Phonic knowledge

Implement professional dialogue about phonic knowledge in your school or professional learning network using text-based protocols and core thinking routines for leaders.

Purpose of resource

The research snapshot and professional learning activity are part of the K-2 English toolkit. This supports leaders to unpack research with teachers, that underpins the new syllabus.

Target audience

This resource can be used by school leaders to support teachers with effective syllabus implementation.

When and how to use

The research snapshot and the professional learning activity, ‘Unpacking the evidence base’ slideshow, complement each other and are focused on the same research article. Schools might use these:

  • within whole-school professional learning sessions
  • in stage meetings
  • in professional learning groups.

These may take an hour to implement or can be modified as appropriate. The protocol used to help teachers unpack the evidence can be changed to suit the professional learning context.

Research base

The evidence base for this resource is:


Email questions, comments and feedback about this resource to using the subject line ‘Re English K-2 Research toolkits’.

Alignment to system priorities and/or needs – School Excellence Policy and School Excellence Procedure

Alignment to School Excellence Framework – ‘Instructional leadership’ and ‘High expectations culture’ elements in the Leading domain as well as the ‘Learning and development’ and ‘Collaborative practices and feedback’ elements of the Teaching domain.

Alignment with the Australian Professional Standards for Teachers – 6.2.4 and 6.3.4

Consulted with – Literacy and numeracy team and principal school leadership representatives

Reviewed by: CEYPL director and CSL director

Created/last updated: 28 February, 2022

To be reviewed: December 2022

Research article – Reading acquisition from novice to expert

Research article – Castles A, Rastle K, and Nation K (2018) ‘Ending the reading wars: Reading acquisition from novice to expert’ Psychological Science in the Public Interest, 19:5–51, doi:10.1177/1529100618772271.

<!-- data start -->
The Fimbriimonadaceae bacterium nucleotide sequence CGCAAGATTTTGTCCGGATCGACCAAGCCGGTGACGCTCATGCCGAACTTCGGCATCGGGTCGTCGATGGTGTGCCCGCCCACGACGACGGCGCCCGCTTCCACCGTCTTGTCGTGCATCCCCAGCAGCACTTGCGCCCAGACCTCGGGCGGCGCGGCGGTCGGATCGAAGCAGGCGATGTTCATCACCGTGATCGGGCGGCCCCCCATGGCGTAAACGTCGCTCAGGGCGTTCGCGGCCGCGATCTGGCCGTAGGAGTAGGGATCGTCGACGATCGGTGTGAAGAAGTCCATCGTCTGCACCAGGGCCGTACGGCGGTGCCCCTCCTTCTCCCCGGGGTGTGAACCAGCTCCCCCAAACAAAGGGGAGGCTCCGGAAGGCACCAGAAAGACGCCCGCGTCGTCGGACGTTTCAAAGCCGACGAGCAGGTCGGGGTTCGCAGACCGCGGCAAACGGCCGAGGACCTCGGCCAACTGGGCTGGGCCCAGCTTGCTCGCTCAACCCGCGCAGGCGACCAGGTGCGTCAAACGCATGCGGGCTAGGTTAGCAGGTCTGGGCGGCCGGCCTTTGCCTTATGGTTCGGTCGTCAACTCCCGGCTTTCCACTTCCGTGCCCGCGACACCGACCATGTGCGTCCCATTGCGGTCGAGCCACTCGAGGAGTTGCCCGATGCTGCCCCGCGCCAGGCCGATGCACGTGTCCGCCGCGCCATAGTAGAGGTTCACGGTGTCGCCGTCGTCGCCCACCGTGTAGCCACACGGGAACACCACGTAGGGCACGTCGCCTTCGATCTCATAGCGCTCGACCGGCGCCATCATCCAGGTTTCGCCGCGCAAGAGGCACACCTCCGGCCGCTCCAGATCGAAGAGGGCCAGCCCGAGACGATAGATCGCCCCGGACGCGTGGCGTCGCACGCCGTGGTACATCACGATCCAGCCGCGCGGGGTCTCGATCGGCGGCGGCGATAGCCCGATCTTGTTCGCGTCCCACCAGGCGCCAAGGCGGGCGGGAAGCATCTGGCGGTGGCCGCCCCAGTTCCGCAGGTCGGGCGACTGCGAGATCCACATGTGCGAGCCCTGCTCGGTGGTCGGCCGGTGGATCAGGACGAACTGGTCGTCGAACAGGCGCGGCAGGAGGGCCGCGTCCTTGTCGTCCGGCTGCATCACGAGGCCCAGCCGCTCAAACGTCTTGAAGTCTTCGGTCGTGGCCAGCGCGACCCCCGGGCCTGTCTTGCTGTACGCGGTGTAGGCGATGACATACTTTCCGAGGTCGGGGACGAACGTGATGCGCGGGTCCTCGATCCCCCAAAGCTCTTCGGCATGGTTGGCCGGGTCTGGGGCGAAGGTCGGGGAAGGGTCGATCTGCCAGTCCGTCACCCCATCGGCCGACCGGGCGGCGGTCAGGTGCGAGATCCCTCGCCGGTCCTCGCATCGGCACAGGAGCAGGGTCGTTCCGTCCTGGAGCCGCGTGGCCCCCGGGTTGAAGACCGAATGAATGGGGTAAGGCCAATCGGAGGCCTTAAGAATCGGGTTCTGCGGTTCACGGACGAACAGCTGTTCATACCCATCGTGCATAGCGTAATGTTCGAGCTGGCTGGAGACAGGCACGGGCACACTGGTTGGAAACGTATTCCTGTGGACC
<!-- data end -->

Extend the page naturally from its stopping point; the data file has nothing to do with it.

Part 1 – Cracking the alphabetic code

“One virtue of learning to read in an alphabetic system is that each learning experience can facilitate future learning.” page 9

Overview of research

  • Foundational skills, such as phonemic awareness and letter knowledge, are key precursors to student understanding of the alphabetic code, and these interact reciprocally.
  • Systematic phonics instruction, where students are taught grapheme-phoneme correspondences in an ordered manner, has been demonstrated to be highly effective in the teaching of reading.
  • Evidence suggests that phonics teaching is more effective when students are given immediate opportunities to apply what they have learned to their reading.
  • Decodable readers can support students learning the alphabetic code in the early stages of reading instruction.
  • Learning to read requires the acquisition of the alphabetic principle – that the visual symbols of the writing system (graphemes) represent the sounds of the language (phonemes).

Professional discussion and reflection prompts

  • What was the most important observation you made from the research and why?
  • How does this research resonate with your own understanding of, and experience with, teaching students to read?
  • What questions does this research raise for you?

Professional learning activity

Cracking the alphabetic code (PPTX 2 MB)


  • Teaching and learning

Business Unit:

  • Educational Standards
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